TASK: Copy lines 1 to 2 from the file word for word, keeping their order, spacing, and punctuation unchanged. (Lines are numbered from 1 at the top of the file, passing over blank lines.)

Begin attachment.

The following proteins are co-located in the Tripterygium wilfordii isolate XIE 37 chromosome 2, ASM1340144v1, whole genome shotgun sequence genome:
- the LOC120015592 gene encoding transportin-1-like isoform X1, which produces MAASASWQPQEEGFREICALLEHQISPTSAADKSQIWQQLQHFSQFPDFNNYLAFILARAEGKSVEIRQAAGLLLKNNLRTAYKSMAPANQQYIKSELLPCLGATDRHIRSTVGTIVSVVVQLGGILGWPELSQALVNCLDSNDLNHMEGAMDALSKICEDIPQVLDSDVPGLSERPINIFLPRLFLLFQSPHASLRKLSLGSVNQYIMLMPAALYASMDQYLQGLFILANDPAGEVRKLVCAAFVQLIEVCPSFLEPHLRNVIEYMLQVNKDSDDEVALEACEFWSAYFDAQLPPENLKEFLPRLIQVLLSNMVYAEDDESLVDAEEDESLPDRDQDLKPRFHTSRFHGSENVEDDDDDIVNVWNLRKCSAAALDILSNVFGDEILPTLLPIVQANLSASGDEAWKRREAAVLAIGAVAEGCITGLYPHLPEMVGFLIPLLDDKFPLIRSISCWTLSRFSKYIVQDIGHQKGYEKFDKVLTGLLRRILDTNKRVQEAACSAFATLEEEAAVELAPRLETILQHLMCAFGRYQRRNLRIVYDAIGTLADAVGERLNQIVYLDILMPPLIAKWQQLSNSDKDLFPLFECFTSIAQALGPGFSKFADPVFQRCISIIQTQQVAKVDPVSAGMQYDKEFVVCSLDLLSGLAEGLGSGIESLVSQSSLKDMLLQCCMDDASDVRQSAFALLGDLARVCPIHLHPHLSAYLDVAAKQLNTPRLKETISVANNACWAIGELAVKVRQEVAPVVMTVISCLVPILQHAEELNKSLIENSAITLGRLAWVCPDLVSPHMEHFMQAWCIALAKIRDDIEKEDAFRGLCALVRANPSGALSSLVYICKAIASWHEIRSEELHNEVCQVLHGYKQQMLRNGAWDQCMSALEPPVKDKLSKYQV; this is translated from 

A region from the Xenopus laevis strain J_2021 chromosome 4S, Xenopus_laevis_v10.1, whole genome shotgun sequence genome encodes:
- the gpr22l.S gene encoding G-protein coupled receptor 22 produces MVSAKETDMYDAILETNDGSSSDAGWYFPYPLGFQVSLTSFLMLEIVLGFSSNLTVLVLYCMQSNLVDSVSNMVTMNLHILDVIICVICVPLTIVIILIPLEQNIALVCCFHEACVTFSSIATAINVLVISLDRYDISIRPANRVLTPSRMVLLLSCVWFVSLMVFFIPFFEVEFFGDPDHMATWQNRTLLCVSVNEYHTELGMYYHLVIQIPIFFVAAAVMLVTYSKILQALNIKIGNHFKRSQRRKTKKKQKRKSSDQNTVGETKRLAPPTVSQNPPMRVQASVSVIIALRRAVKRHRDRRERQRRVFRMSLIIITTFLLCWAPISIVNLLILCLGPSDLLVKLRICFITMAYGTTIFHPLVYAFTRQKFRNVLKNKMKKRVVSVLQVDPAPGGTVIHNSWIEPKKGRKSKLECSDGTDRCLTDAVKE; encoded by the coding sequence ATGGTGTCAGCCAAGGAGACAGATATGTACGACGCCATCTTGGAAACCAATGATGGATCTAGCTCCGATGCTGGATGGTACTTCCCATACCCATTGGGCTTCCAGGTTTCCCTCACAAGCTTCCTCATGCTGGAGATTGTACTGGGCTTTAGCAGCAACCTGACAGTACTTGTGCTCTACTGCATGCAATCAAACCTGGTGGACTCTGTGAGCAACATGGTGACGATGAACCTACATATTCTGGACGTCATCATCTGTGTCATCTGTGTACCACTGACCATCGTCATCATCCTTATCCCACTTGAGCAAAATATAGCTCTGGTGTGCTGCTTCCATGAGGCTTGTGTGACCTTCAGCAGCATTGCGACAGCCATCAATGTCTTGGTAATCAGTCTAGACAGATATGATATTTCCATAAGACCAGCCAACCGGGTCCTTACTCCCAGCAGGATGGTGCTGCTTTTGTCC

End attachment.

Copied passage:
The following proteins are co-located in the Tripterygium wilfordii isolate XIE 37 chromosome 2, ASM1340144v1, whole genome shotgun sequence genome:
- the LOC120015592 gene encoding transportin-1-like isoform X1, which produces MAASASWQPQEEGFREICALLEHQISPTSAADKSQIWQQLQHFSQFPDFNNYLAFILARAEGKSVEIRQAAGLLLKNNLRTAYKSMAPANQQYIKSELLPCLGATDRHIRSTVGTIVSVVVQLGGILGWPELSQALVNCLDSNDLNHMEGAMDALSKICEDIPQVLDSDVPGLSERPINIFLPRLFLLFQSPHASLRKLSLGSVNQYIMLMPAALYASMDQYLQGLFILANDPAGEVRKLVCAAFVQLIEVCPSFLEPHLRNVIEYMLQVNKDSDDEVALEACEFWSAYFDAQLPPENLKEFLPRLIQVLLSNMVYAEDDESLVDAEEDESLPDRDQDLKPRFHTSRFHGSENVEDDDDDIVNVWNLRKCSAAALDILSNVFGDEILPTLLPIVQANLSASGDEAWKRREAAVLAIGAVAEGCITGLYPHLPEMVGFLIPLLDDKFPLIRSISCWTLSRFSKYIVQDIGHQKGYEKFDKVLTGLLRRILDTNKRVQEAACSAFATLEEEAAVELAPRLETILQHLMCAFGRYQRRNLRIVYDAIGTLADAVGERLNQIVYLDILMPPLIAKWQQLSNSDKDLFPLFECFTSIAQALGPGFSKFADPVFQRCISIIQTQQVAKVDPVSAGMQYDKEFVVCSLDLLSGLAEGLGSGIESLVSQSSLKDMLLQCCMDDASDVRQSAFALLGDLARVCPIHLHPHLSAYLDVAAKQLNTPRLKETISVANNACWAIGELAVKVRQEVAPVVMTVISCLVPILQHAEELNKSLIENSAITLGRLAWVCPDLVSPHMEHFMQAWCIALAKIRDDIEKEDAFRGLCALVRANPSGALSSLVYICKAIASWHEIRSEELHNEVCQVLHGYKQQMLRNGAWDQCMSALEPPVKDKLSKYQV; this is translated from 